“That would have massive implications for global energy markets,” Tagliapietra said.
The US is leading a security initiative to protect ships in the Red Sea that includes United Kingdom, Bahrain, Canada, France, Italy, Netherlands, Norway, Seychelles and Spain. Al Houthis have no navy to impose a cordon, relying on harassing fire and only one helicopter-borne assault so far.
Friday’s strikes killed at least five Al Houthi troops and wounded six, the rebels said, without elaborating on what was targeted. It was unclear how extensive the damage from the US strikes were, though the Houthis said at least five sites, including airfields, had been attacked. -- Reuters

“This is a strategic dream for Iran,” Alimi said during a panel discussion at the Munich Security Conference last weekend.

The Houthis took control of Sana’a, the Yemeni capital, in 2014 at the start of the country’s devastating civil war. They hold much of the north-west of Yemen, including the key port of Hodeida, and withstood a massive bombing campaign from a Saudi-led coalition that began a year later.

There’s been a tentative truce since 2022, but UN-mediated talks involving the Saudis are yet to result in a formal peace deal. Most Arab and Western countries don’t formally recognize the Houthis as a governing power.

The Houthis and Iranians have “exercised a certain leverage over international trade” and “have realized the power of this tool,” Maha Yahya, director of the Carnegie Middle East Center think tank in Beirut, said in an interview. That means they won’t give up easily, she added.

UK exporters hit by Red Sea disruption
More than half of British exporters are suffering from disruption arising from attacks by Yemen's Houthi militants on shipping in the Red Sea, a survey showed Monday.
The British Chambers of Commerce (BCC) business group revealed the main finding in a survey of more than 1,000 companies.
The BCC said in a statement that more than 55 percent of exporters stated that they have been impacted by Red Sea disruption.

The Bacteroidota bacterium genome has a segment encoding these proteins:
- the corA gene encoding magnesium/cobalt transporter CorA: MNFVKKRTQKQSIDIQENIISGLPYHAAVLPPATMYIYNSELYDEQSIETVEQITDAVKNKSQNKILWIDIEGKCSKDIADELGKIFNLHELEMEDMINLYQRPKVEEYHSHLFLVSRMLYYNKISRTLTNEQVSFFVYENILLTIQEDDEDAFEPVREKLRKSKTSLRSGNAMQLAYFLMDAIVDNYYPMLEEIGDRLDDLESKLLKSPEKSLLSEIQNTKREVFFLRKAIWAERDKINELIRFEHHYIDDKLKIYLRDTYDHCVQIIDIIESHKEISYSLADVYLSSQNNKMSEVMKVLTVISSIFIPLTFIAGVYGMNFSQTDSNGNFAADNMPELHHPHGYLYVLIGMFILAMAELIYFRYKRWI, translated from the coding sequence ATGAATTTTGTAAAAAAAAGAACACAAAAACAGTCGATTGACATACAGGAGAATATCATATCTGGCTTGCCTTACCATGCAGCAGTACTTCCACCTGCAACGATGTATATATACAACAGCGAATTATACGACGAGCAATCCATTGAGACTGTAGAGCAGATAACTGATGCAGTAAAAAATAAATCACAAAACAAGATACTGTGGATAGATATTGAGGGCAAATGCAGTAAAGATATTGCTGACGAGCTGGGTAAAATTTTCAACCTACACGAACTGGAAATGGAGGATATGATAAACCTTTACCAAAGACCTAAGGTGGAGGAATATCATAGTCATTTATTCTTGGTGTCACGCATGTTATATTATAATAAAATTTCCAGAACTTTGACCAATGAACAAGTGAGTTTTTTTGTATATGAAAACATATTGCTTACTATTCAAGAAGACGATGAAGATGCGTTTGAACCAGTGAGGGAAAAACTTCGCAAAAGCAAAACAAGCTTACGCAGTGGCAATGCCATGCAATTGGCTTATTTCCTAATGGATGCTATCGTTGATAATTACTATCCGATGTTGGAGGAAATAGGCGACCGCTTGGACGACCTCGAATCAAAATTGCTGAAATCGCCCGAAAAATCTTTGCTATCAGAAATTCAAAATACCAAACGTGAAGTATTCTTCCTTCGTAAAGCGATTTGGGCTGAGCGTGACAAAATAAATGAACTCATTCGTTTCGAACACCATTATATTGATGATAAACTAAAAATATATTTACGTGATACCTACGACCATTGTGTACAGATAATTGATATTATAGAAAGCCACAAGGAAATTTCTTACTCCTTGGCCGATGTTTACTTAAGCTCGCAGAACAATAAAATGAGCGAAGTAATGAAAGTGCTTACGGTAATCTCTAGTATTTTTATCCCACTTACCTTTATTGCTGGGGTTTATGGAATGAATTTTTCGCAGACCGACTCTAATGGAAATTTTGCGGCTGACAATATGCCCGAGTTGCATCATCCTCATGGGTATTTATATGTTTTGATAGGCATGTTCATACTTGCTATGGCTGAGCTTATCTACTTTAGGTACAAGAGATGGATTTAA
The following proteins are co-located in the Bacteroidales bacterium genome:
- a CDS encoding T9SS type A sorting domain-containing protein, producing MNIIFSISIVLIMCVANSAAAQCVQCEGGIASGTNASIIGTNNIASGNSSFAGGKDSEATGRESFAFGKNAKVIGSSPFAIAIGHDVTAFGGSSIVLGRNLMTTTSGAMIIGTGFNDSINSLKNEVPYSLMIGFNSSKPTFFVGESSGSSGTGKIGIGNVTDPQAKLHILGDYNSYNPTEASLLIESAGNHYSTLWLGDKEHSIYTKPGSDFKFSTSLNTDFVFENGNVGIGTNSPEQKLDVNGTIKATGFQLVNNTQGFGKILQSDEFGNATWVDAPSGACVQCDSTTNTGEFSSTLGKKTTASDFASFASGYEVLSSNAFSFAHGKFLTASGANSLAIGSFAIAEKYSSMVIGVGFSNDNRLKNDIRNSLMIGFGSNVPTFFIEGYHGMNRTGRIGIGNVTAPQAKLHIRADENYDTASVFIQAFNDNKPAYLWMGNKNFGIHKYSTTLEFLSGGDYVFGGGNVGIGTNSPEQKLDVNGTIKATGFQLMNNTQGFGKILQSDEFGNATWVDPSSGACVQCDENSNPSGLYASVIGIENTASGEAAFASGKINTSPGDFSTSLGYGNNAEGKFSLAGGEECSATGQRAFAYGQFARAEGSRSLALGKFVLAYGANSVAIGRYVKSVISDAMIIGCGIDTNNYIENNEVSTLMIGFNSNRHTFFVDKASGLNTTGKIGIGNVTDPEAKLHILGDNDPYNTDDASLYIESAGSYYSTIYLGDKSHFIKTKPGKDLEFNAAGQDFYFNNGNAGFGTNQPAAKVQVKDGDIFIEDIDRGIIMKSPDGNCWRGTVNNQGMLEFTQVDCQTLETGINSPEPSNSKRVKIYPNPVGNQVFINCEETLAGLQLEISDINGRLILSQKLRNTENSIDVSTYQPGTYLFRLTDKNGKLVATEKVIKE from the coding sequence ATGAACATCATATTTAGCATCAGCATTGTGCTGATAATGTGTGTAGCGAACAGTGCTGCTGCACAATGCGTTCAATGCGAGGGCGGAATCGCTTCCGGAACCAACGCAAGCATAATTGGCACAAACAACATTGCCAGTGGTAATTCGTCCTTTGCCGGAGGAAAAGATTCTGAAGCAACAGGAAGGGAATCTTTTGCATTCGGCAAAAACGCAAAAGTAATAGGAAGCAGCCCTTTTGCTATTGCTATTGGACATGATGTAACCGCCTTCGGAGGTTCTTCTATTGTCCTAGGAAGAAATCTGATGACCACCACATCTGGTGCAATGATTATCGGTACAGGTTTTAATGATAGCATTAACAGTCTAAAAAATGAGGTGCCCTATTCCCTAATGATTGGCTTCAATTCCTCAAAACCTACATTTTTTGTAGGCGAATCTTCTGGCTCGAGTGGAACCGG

Some 53 percent of manufacturers and business-to-consumer firms, like retailers, have also been affected.
"The main impacts cited by businesses are increased costs and delays," the BCC said.

Long-term objectives

In a speech last week, Houthi leader Abdul Malik Al Houthi suggested humiliating the US and driving its military forces out of the Middle East is a key motive. That’s also one of Tehran’s main long-term objectives.

“We are witnessing strategic failure when it comes to American influence and control in the region,” he said. The Houthis are people who “don’t submit to America.”

To this end the Houthis have over the past few weeks buttressed their positions in three mountainous areas, said the people, who shared this information with Bloomberg based on intelligence gathered mainly from individuals on the ground.

They’ve dug more trenches and tunnels in the mountains of the Hajjah governorate northwest of Sana’a, located at the Saudi border and overlooking the Red Sea, as well as around peaks inland, they said.

These remote and rugged locations are being used to hide stockpiles of missiles, while mountainous heights of over 6,500 feet (2,000 meters) allow for the targeting of ships further out to sea, including in the Gulf of Aden and even the Arabian Sea, according to four people informed about the Houthis’ latest moves.

Yemen’s Alimi believes the only way to restore security to the Red Sea is for the West to get tougher with Iran and support anti-Houthi factions to oust them from Sanaa “- a goal that Saudi Arabia and the United Arab Emirates failed to achieve with their direct military involvement.

“Diplomacy and soft approaches do not work with Iran,” Alimi said in Munich.

Iranian help

The US has repeatedly said the Houthis, who were added to Washington’s list of terrorist organisations last month, would not have been able to carry out and sustain their attacks in the Red Sea without technical, military and intelligence support from Iran’s Islamic Revolutionary Guard Corps, whose operatives are present in Yemen.

Hundreds of operatives and experts from the IRGC and allied militias are working with the Houthis on their Red Sea attacks, according to Saudi and Yemeni security sources, and some have been killed in the recent US and UK strikes.

Iran has denied any involvement in the shipping assaults but has praised the Houthis for acting in solidarity with Hamas.

President Joe Biden has signalled the US will keep striking the Houthis for as long as it takes to end their grip on Red Sea shipping.

The US has a duty to defend the freedom of navigation in the Red Sea but shouldn’t get into a wider conflict with the Houthis and Iran, Senator Chris Murphy, a Democrat, said at the Munich Security Conference.

“The US obviously has important interests in the Middle East but that does not mean every problem in the Middle East is a US problem,” he said.